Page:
Food and Behaviour Research

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Dissecting ultra-processed foods and drinks: Do they have a potential to impact the brain?

Contreras-Rodriguez O, Solanas M, Escorihuela RM (2022) Rev Endocr Metab Disord. 23(4) 697-717. doi: 10.1007/s11154-022-09711-2. Epub 2022 Feb 2. 

Web URL: View this and related abstracts via Pubmed here


Ultra-processed foods and drinks (UPF) are formulation of ingredients, mostly of exclusive industrial use, that result from a series of industrial processes. They usually have a low nutrient but high energy density, with a high content of saturated and trans fats, and added sugars.

In addition, they have characteristic organoleptic properties, and usually contain sophisticated additives, including artificial sweeteners, to intensify their sensory qualities and imitate the appearance of minimally processed foods. In addition, recent research has warned about the presence of chemicals (e.g., bisphenol) and neo-formed contaminants in these products.

UPF production and consumption growth have been spectacular in the last decades, being specially consumed in children and adolescents. UPF features have been associated with a range of adverse health effects such as overeating, the promotion of inflammatory and oxidative stress processes, gut dysbiosis, and metabolic dysfunction including problems in glucose regulation.

The evidence that these UPF-related adverse health effects may have on the neural network implicated in eating behavior are discussed, including the potential impact on serotonergic and dopaminergic neurotransmission, brain integrity and function.

We end this review by placing UPF in the context of current food environments, by suggesting that an increased exposure to these products through different channels, such as marketing, may contribute to the automatic recruitment of the brain regions associated with food consumption and choice, with a detrimental effect on inhibitory-related prefrontal cortices.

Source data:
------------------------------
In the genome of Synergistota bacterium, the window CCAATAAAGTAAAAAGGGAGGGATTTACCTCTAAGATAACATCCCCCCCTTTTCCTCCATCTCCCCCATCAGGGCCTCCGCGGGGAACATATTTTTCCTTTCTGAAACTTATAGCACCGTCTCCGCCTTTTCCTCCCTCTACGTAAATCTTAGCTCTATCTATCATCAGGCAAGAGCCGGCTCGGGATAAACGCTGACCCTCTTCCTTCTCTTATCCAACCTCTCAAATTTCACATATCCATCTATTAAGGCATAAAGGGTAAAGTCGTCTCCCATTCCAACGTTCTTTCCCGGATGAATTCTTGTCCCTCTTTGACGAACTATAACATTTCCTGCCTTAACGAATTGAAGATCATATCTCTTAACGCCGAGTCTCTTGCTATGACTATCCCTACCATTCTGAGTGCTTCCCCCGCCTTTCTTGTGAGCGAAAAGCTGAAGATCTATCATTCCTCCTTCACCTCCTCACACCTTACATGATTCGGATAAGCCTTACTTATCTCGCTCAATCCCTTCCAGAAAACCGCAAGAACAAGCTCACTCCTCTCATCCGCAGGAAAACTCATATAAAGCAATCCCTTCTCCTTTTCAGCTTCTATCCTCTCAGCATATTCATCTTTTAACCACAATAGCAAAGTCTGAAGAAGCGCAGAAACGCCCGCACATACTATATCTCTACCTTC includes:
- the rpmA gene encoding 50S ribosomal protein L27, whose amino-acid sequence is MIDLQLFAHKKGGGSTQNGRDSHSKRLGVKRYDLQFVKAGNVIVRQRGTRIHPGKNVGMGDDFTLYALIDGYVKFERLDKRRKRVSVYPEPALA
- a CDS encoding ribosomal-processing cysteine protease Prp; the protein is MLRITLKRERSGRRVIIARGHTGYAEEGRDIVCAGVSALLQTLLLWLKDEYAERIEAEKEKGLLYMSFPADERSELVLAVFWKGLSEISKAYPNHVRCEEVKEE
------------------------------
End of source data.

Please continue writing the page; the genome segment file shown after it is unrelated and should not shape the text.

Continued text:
While further research is essential, preliminary evidence point to UPF consumption as a potential detrimental factor for brain health and eating behavior.


This review provides a comprehensive review of the current evidence that ultra-processed foods (UPF) affect brain development and function, as well as physical health.

It includes discussion of various potential mechanisms by which characteristic features of these foods (such as their sugar content, unhealthy fat profile, artificial additives and lack of dietary fibre) may adversely affect mood, behaviour and cognition, as well as the evidence from human studies llnking UPF consumption with behaviour and mental health, particularly eating disorders and addictive behaviours.

Controlled human clinical trial evidence still remains limited, but a recent rigorously conducted trial found significant effects on appetite and weight gain in healthy young adults after just 2 weeks on an ultra-processed food diet.

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